Sunday, October 3, 2010

Who's Zarbi Now?

STORY 014: THE WEB PLANET



We've left ancient Rome and are now on another planet. This is where Doctor Who excels: the sci-fi aspects, where all sorts of fantastic alien creatures wreak havoc on our travellers. At least, that was the case until The Web Planet.

The Doctor (William Hartnell) and his Companions Ian Chesterton (William Russell), Barbara Wright (Jacqueline Hill), and Vicki (Maureen O'Sullivan), are taken to a mysterious planet, later learned to be Vortis. Here, the ant-like Zarbi have taken over, pushing out the moth-like Menoptra, who are planning a counter-invasion. Soon the travellers are caught up in the situation, with the Animus, a strange being who is using the Zarbi to take over Vordis.

In the six episodes (The Web Planet, The Zarbi, Escape to Danger, Crater of Needles, Invasion, and The Centre), we endured a continuing series of worse and worse aliens. It was as if there was a contest to see who could come up with the worst creature in a single story. The Zarbi at first I thought were among the worst Doctor Who monsters. They looked like men inside ant costumes, with their forearms (or forelegs) being totally useless. Then I saw the Menoptra. With their exotic moments (choreographed by Rosalyn de Winter) and odd speech pattern, I kept wondering if they had asthma. Finally, once I thought we'd hit the low point of silliness, we were treated to the Optera, whom I kept calling the Grub People. Given that we had a planet inhabited by ants and moths, slugs would then be almost natural. However, they just looked people in really, really silly costumes made up of blankets, slippers, and Rastafarian extensions. Their leader sounded like Animal from The Muppet Show, and I just thought the whole thing silly.

I think that on some level the actors must have thought Bill Strutton's story silly as well. This came to me in Episode Three, when the Doctor wants to speak to the Animus via its communication method. "Drop this hair dryer or whatever it is," he says. Now, there's nothing wrong in having the Doctor be a bit cheeky when facing against his enemies, but who exactly was he speaking to when he spoke this quip? If he can't take the story seriously, we can't either.

The Web Planet also suffers from a bit of repetition from previous stories, which I think were unintentional. In Episode One, the Doctor and Ian come close to being killed by what appears to be water but which is really poisonous. That seems similar to what they faced in Episode One of The Keys of Marinus. The travellers being used as slaves before leading the revolution? We've covered something almost exactly like that in The Dalek Invasion of Earth. It seems so strange that at only fourteen stories there is already a repetitiveness to Doctor Who.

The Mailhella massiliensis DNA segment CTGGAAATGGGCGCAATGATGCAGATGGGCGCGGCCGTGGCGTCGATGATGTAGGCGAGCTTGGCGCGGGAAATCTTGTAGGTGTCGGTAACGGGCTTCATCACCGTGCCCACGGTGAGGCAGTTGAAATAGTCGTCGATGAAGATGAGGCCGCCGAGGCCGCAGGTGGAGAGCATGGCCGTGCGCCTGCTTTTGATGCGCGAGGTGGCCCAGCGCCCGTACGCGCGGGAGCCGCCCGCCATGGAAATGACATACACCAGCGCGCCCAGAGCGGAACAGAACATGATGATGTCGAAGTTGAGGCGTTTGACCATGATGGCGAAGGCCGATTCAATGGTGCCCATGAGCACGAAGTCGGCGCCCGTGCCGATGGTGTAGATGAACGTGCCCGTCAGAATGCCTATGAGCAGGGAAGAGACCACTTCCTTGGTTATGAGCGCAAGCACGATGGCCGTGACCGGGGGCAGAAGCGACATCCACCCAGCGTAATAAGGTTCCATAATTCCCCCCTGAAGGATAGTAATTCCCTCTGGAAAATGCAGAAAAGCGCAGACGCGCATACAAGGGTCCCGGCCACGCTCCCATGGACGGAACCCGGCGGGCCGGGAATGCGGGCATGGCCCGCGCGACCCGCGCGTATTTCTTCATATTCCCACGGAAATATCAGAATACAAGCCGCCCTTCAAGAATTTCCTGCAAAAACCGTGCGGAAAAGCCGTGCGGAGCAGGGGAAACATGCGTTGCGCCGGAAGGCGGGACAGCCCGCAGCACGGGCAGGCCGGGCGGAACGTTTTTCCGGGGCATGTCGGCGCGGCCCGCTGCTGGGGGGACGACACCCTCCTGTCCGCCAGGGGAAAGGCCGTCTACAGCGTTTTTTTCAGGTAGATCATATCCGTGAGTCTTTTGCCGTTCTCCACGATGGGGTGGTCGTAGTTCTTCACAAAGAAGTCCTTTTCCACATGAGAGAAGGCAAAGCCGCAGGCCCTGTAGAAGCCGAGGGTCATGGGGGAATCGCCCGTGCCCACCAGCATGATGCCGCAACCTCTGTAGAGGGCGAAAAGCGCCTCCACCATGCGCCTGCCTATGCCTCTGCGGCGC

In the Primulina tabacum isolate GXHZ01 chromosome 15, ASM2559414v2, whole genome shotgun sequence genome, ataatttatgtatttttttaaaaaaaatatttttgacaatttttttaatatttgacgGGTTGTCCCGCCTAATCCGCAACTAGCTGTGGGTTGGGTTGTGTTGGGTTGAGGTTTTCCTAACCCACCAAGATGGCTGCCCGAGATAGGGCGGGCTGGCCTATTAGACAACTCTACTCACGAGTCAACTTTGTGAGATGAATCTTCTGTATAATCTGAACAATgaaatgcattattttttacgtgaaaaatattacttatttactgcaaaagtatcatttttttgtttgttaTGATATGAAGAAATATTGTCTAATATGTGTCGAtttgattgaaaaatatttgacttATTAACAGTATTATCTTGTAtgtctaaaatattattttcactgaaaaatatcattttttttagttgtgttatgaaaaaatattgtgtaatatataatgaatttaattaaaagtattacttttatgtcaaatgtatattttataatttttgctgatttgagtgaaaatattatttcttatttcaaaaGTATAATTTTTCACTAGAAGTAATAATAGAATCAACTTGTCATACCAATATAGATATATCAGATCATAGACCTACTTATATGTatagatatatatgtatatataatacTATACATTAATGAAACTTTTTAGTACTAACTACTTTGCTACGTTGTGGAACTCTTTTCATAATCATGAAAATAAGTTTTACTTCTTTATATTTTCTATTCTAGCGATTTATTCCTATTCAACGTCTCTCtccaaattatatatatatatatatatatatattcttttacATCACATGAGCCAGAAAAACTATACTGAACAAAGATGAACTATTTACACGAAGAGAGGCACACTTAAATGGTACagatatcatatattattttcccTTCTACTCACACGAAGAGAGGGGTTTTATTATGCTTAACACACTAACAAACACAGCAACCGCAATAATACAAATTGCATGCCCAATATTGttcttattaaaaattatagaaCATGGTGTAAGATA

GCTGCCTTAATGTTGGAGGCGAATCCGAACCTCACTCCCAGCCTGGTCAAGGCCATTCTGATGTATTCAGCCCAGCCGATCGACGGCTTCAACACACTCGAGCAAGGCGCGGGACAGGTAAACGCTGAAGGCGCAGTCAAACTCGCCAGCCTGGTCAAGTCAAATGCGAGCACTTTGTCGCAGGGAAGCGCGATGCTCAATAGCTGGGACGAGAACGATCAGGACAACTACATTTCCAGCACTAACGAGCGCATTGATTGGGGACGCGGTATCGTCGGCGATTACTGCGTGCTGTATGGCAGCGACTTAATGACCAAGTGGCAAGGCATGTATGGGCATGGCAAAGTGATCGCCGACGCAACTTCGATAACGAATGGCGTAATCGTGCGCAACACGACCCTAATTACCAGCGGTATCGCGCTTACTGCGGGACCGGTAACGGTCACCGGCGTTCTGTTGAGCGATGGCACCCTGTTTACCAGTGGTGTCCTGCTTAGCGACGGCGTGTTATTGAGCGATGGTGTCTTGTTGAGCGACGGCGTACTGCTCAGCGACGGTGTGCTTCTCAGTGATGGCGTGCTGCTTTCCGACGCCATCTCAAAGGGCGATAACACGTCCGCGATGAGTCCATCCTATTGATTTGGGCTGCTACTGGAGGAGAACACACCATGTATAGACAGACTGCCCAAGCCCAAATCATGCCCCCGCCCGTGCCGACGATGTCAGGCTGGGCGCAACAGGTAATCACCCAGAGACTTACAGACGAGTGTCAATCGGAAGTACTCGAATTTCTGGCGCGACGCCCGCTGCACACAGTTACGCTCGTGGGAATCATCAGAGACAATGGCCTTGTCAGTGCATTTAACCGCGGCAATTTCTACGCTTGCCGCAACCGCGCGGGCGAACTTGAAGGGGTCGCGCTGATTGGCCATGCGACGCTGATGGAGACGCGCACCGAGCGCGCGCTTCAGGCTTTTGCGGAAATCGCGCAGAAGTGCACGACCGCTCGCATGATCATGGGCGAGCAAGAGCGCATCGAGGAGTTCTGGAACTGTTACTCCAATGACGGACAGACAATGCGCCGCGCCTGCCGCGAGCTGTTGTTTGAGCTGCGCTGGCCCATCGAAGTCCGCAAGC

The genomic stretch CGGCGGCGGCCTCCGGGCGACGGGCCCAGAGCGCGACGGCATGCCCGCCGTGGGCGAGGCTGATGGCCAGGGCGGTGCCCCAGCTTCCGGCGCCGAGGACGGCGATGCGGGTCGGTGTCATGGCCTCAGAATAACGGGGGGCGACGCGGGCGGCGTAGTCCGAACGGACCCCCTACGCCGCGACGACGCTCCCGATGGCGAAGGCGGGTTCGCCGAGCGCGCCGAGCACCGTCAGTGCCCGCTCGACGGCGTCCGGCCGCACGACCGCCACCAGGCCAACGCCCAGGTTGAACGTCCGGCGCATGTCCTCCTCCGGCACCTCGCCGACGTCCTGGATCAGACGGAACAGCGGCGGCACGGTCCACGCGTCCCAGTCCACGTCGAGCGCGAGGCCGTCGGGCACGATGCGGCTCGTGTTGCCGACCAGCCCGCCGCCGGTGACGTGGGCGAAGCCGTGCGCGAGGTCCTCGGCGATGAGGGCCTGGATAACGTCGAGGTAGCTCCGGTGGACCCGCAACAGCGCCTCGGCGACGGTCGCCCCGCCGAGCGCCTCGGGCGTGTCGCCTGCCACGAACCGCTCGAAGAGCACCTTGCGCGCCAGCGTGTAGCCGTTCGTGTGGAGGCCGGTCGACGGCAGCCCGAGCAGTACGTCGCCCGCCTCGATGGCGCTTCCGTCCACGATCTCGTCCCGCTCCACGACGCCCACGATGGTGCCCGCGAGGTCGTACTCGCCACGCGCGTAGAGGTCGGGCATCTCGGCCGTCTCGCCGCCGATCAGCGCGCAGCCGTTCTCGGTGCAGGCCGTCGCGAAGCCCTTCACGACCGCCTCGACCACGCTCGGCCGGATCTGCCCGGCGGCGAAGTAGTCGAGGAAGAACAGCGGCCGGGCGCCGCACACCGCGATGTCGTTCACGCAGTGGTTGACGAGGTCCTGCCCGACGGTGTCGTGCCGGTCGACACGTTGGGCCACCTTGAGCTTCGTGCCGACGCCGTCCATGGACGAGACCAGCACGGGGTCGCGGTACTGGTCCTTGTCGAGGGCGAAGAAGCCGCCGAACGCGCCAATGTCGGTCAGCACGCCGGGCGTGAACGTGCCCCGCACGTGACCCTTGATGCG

Richard Martin's direction is quite contradictory as well. Visually it is quite artistic, but that artistry also creates difficulties. There is this gauze whenever they are on the surface (perhaps to hid the weakness of the sets) but twice the gauze inadvertedly covered the actor's faces, making them blurry. It almost looked as if Martin INTENDED Hartnell to be virtually masked in The Web Planet. The ants marching (thanks, Dave Matthews Band) look so amusing and comical, as does the Larvae Gun. In Episode Four Barbara looks like she's pumping a Larvae Gun like one would pump water.

Episode Three also has one of the most notorious flubs in Doctor Who history: one of the Zarbi crashes with a camera with such force we not only see the camera jerk back and up but HEAR it as well. The nature of 60s BBC television made a retake impossible, and it does add its own charm, but it does make the already unintentionally hilarious goings-on even more hilarious.

In short, not much in The Web Planet is either good or intelligent or interesting. It isn't to say there aren't good things in it. Some of Strutton's lines are quite beautiful, almost poetic. "History doesn't mean anything when you travel through space and time," the Doctor snaps at Ian. In Episode Five, one of the Menoptra says, "Light was our god, and we existed in light, flying above thought". We also have Catherine Fleming's performance as the Animus...or rather, her voice. She has a calm tone to this villain, making her both soothing and even more menacing. The actual costumes for the Menoptra are quite beautiful.

However, too much in The Web Planet was just so laughable that one wonders why the story was commissioned at all. Granted they made a good effort to try something new, but it didn't pan out. At six episodes, it was four episodes too long. Oh, what a tangled Web Planet they've weaved...

2/10

Next Story: The Crusade